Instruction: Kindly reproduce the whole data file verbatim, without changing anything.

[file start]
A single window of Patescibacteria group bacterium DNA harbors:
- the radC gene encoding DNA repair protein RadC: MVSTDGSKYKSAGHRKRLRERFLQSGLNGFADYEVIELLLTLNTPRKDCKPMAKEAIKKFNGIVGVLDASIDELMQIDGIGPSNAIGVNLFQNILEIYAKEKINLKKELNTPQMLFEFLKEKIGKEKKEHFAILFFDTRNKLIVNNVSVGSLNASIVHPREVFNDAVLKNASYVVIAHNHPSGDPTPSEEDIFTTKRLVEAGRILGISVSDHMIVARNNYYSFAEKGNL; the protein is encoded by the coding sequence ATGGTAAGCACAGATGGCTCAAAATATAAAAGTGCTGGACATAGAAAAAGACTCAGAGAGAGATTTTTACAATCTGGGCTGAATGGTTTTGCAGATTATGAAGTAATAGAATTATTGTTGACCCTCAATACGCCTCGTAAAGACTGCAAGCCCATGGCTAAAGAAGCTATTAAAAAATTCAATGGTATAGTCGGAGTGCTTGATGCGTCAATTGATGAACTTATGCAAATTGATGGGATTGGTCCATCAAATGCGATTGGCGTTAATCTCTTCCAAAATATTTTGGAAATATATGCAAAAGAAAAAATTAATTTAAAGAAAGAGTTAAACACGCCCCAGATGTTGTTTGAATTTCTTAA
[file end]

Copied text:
A single window of Patescibacteria group bacterium DNA harbors:
- the radC gene encoding DNA repair protein RadC: MVSTDGSKYKSAGHRKRLRERFLQSGLNGFADYEVIELLLTLNTPRKDCKPMAKEAIKKFNGIVGVLDASIDELMQIDGIGPSNAIGVNLFQNILEIYAKEKINLKKELNTPQMLFEFLKEKIGKEKKEHFAILFFDTRNKLIVNNVSVGSLNASIVHPREVFNDAVLKNASYVVIAHNHPSGDPTPSEEDIFTTKRLVEAGRILGISVSDHMIVARNNYYSFAEKGNL; the protein is encoded by the coding sequence ATGGTAAGCACAGATGGCTCAAAATATAAAAGTGCTGGACATAGAAAAAGACTCAGAGAGAGATTTTTACAATCTGGGCTGAATGGTTTTGCAGATTATGAAGTAATAGAATTATTGTTGACCCTCAATACGCCTCGTAAAGACTGCAAGCCCATGGCTAAAGAAGCTATTAAAAAATTCAATGGTATAGTCGGAGTGCTTGATGCGTCAATTGATGAACTTATGCAAATTGATGGGATTGGTCCATCAAATGCGATTGGCGTTAATCTCTTCCAAAATATTTTGGAAATATATGCAAAAGAAAAAATTAATTTAAAGAAAGAGTTAAACACGCCCCAGATGTTGTTTGAATTTCTTAA